(Written by Chaitanya Mukund)
“Sports is not just about games, it’s about the passion of playing and living every moment. And there cannot be a better place to celebrate this passion for sports with a tinge of literature than in a city that has the distinction of giving more international sportspersons to India than any other city,” said Chitranjan Agarwal, co-founder of PlayWrite, a sports literature festival, while talking about how he and former bureaucrat and author, Vivek Atray, decided to launch it three years ago.
The third edition of PlayWrite, on Saturday, saw a host of eminent sports personalities including Babita Phogat, Ajit Pal, Ashok Kumar, Joy Bhattacharya, Suman Sharma among others. Hockey Olympian and living legend Balbir Singh Senior, 95, created a buzz as he attended the function despite his health.
The first session saw Babita Phogat sharing her journey of becoming a wrestler, followed by Joy Bhattacharya who dwelt on the business aspect of sports. “For any sport to be financially feasible, it must be television friendly,” he declared.
The session on hockey and the politics involved in it drew a large audience as legends of the game like Ajitpal Singh, former Captain of World Cup winning hockey team, and Ashok Kumar, an Olympian and son of hockey wizard Major Dhyan Chand took the stage.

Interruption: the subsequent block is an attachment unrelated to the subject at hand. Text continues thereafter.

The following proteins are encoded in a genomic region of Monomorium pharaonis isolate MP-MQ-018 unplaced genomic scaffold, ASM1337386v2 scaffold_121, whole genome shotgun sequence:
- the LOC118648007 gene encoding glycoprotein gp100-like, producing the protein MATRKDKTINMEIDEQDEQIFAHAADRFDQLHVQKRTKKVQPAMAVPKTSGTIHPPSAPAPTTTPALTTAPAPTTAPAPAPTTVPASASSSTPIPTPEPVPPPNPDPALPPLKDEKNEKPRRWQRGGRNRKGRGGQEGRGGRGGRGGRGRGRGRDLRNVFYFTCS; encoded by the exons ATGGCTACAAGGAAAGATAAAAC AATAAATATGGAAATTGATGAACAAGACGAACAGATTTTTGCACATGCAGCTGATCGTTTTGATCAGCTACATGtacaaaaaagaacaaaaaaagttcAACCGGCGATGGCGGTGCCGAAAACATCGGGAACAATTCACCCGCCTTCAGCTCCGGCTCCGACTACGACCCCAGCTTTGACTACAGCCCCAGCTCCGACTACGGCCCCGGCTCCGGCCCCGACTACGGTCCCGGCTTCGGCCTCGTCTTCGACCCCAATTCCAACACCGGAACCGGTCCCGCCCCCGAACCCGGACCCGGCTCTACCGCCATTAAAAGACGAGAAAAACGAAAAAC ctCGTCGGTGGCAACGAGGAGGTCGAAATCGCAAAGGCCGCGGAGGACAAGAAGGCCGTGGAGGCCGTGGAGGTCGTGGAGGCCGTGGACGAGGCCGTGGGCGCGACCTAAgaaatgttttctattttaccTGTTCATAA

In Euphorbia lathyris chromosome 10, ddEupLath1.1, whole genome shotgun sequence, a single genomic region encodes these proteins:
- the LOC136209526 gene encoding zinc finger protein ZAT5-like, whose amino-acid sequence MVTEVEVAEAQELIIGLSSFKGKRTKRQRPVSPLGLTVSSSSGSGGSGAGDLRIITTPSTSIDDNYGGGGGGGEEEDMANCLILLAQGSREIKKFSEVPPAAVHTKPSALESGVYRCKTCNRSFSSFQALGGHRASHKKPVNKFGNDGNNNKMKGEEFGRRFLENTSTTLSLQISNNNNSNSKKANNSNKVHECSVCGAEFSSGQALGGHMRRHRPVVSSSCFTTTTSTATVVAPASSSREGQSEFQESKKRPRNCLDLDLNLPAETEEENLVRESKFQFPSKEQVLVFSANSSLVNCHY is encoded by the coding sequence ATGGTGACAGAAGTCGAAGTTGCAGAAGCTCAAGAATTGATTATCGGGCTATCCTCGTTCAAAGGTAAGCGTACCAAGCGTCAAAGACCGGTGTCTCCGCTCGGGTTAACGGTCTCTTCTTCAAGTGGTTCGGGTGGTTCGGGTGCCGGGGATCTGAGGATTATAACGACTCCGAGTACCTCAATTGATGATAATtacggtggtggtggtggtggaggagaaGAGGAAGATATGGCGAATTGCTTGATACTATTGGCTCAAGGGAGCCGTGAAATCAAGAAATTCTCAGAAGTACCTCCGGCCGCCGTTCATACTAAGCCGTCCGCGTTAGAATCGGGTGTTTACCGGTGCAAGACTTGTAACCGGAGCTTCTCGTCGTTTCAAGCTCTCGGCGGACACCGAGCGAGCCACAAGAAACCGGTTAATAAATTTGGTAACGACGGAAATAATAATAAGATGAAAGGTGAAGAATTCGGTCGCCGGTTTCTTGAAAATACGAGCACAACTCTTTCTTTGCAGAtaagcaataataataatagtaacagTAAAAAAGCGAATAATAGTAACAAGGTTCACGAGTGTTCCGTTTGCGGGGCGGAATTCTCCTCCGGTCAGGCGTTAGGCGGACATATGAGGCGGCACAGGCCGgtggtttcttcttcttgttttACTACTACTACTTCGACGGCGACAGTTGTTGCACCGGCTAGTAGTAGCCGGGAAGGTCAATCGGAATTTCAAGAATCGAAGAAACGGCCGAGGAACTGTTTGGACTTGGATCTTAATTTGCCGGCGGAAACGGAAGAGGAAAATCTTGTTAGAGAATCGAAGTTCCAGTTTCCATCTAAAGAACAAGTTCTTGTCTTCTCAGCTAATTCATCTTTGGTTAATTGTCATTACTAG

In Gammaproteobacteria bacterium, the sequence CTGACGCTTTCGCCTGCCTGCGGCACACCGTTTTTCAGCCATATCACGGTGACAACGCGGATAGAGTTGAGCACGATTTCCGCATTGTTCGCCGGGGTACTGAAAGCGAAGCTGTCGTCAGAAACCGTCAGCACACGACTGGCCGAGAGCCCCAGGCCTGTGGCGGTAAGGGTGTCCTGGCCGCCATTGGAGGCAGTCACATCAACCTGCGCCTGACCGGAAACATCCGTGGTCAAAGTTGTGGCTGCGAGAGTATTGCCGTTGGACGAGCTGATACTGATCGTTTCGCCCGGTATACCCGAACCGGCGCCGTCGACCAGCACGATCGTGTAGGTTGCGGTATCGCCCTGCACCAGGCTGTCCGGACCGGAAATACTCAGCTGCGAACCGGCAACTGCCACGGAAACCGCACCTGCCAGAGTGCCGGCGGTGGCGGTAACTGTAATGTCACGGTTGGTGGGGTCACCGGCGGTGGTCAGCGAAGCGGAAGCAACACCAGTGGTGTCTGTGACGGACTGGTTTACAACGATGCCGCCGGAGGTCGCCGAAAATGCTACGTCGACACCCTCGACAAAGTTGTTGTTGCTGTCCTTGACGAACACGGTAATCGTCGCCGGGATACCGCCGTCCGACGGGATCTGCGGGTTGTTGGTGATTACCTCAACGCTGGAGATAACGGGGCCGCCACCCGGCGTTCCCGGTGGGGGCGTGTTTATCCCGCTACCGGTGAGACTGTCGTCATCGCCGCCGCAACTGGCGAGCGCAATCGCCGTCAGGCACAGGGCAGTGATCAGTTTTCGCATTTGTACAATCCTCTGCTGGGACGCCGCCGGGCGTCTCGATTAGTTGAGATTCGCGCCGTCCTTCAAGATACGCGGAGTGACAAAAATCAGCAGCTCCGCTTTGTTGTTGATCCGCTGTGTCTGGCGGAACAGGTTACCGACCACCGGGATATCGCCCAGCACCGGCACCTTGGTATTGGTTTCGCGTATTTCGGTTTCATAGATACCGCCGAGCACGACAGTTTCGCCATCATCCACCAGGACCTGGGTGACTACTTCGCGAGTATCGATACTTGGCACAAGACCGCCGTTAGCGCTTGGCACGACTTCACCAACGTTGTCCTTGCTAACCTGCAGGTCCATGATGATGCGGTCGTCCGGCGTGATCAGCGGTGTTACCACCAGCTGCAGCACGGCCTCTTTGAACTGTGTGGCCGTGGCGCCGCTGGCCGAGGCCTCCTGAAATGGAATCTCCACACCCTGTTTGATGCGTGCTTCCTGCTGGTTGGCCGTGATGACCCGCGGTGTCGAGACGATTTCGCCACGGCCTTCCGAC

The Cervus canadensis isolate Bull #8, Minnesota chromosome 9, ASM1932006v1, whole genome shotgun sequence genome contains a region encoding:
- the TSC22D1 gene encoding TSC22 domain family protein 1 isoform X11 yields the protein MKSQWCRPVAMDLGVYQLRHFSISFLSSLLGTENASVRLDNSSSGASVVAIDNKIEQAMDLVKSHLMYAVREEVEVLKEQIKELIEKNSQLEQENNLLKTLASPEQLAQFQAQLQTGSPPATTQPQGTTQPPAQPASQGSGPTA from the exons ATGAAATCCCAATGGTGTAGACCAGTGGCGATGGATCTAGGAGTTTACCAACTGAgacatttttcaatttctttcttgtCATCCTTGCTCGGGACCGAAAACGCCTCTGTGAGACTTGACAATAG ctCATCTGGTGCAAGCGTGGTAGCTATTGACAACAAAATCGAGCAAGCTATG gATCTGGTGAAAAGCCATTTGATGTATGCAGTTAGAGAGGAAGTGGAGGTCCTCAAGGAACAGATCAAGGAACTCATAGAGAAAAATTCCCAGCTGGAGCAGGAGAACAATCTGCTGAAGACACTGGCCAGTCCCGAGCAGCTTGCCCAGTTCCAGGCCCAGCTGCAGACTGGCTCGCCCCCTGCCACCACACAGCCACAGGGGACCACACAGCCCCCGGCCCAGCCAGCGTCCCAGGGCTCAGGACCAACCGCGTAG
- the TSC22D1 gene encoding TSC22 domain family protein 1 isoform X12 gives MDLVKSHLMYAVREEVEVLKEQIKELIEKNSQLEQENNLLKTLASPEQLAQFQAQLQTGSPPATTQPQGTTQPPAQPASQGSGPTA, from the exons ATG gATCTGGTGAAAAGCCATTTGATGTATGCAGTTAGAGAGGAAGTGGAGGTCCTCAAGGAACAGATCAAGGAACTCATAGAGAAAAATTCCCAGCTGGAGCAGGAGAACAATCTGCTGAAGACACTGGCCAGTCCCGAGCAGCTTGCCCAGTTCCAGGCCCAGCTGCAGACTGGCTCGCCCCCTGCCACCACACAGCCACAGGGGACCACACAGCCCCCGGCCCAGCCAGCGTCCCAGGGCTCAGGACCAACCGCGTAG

Talking about the game of hockey has changed over the years, Ashok Kumar said that the hockey they or Major Dhyan Chand played is not the same as the hockey being played today due to the introduction of an artificial turf. “Our grounds were uprooted and instead of grass, they covered them with cow-dung. They said, practice on this! This is how an astro-surf abroad would feel like,” said Kumar.
“I really feel sorry that we couldn’t maintain the great Indian hockey glory,” said an emotional Ajit Pal Singh.
True to the theme of this year’s edition, ‘Living the Olympic Dream’, the day-long event shed light on sports that are played in Olympics and how business support, societal support and passion, together can make this year of Olympics a year of celebration for the country.
A session was also devoted to frisbee, a relatively new sport. Chitranjan Agarwal spoke to Garima Rathore, captain of the bronze medal winning Indian Ultimate Frisbee team at the Asia Oceanic Ultimate and Guts Championship 2019, who explained various nuances of Ultimate Frisbee, a mix-gender sport that requires little equipment. “Ultimate Frisbee is actively being played by around 10,000 players in India from across 20 states. It’s a mix of rugby and football and will be included in the 2020 Olympics,” she said.
Another session on basketball called Slam Dunk included participants like Jeena PS, captain of the Indian women basketball team that won the gold medal at the 2019 SAF Games. She was joined by Suman Sharma, an international basketball player and India’s first basketball player to be awarded with an Arjuna Award. Conducted by Ritu Nichani, the session discussed issues like gender pay-disparity, and the need for proper indoor wooden basketball courts in every school instead of outdoor concrete ones etc.
A special session on athletic development (nature versus nurture) was also held featuring Shrikant Iyengar, an experienced physiotherapist and Dr Digpal Ranawat, director of the Abhinav Bindra Targeting Performance centres with Sukhwant Basra, a senior sports journalist.
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